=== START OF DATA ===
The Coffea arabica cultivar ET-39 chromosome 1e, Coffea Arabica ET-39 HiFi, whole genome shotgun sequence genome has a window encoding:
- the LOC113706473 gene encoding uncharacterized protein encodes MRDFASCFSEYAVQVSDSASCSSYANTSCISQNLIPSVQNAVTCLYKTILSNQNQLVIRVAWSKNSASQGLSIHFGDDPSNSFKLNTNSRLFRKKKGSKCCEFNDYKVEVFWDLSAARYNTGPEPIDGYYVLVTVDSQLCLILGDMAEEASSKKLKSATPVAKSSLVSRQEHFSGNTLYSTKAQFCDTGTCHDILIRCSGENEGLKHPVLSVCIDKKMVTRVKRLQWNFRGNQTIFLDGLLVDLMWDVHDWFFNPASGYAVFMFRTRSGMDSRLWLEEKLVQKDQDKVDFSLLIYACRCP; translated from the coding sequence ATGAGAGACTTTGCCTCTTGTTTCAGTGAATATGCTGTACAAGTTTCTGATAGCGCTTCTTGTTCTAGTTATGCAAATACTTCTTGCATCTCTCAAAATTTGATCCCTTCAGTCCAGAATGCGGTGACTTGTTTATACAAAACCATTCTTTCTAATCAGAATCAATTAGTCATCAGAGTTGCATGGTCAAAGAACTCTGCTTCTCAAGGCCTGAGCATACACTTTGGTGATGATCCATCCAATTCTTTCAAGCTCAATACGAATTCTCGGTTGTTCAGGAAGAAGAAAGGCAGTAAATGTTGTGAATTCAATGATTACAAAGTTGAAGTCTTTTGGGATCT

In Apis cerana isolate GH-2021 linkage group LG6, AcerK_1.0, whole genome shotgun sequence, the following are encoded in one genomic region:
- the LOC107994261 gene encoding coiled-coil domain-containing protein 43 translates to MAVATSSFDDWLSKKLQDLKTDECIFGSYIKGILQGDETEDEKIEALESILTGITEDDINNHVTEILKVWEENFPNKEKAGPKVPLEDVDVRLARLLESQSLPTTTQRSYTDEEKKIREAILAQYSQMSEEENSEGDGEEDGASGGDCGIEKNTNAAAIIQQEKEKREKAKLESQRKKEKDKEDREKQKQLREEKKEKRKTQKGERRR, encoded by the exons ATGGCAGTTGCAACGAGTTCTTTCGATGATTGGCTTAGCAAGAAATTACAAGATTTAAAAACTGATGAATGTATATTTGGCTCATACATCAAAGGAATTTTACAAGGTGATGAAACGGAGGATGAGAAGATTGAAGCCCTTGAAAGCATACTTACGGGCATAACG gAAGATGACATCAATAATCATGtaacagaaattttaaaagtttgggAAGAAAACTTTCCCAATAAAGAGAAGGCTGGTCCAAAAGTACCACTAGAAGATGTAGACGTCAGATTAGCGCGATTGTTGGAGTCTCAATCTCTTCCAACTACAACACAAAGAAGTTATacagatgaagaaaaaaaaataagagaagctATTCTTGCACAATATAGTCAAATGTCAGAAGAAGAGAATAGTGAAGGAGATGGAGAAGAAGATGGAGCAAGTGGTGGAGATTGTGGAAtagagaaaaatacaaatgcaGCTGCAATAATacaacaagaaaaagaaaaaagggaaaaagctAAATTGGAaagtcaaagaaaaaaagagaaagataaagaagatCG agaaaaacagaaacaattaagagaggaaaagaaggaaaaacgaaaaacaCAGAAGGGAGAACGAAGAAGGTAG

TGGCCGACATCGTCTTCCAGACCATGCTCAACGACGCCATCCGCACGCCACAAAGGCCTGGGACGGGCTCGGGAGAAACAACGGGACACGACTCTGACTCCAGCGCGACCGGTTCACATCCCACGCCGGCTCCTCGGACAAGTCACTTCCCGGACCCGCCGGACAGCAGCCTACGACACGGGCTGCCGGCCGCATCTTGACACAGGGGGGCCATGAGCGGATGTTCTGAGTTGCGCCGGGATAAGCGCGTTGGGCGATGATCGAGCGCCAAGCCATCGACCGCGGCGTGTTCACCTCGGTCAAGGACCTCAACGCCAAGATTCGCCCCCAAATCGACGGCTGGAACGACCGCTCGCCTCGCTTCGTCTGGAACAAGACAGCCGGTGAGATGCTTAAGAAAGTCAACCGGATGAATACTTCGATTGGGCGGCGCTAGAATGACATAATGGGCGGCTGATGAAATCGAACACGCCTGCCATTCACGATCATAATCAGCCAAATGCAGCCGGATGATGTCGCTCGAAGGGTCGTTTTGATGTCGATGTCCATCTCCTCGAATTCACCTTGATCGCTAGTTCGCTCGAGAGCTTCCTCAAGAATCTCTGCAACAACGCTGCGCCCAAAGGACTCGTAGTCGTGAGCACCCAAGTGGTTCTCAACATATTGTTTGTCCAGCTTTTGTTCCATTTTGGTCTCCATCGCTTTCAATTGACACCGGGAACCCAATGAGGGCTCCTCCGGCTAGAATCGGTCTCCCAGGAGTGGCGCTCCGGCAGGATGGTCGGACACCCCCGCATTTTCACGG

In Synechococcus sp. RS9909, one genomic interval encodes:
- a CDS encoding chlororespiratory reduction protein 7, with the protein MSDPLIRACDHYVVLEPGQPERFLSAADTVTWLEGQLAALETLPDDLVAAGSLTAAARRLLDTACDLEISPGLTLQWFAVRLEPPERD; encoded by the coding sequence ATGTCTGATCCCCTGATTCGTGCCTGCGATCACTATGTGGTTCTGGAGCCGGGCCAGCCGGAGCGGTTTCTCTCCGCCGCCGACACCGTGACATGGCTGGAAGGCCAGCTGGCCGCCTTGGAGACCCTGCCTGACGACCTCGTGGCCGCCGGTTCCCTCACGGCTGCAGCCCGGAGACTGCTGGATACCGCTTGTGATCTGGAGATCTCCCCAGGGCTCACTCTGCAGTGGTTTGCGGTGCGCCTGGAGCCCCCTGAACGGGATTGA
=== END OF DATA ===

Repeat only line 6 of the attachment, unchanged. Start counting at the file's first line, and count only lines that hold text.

In Synechococcus sp. RS9909, one genomic interval encodes: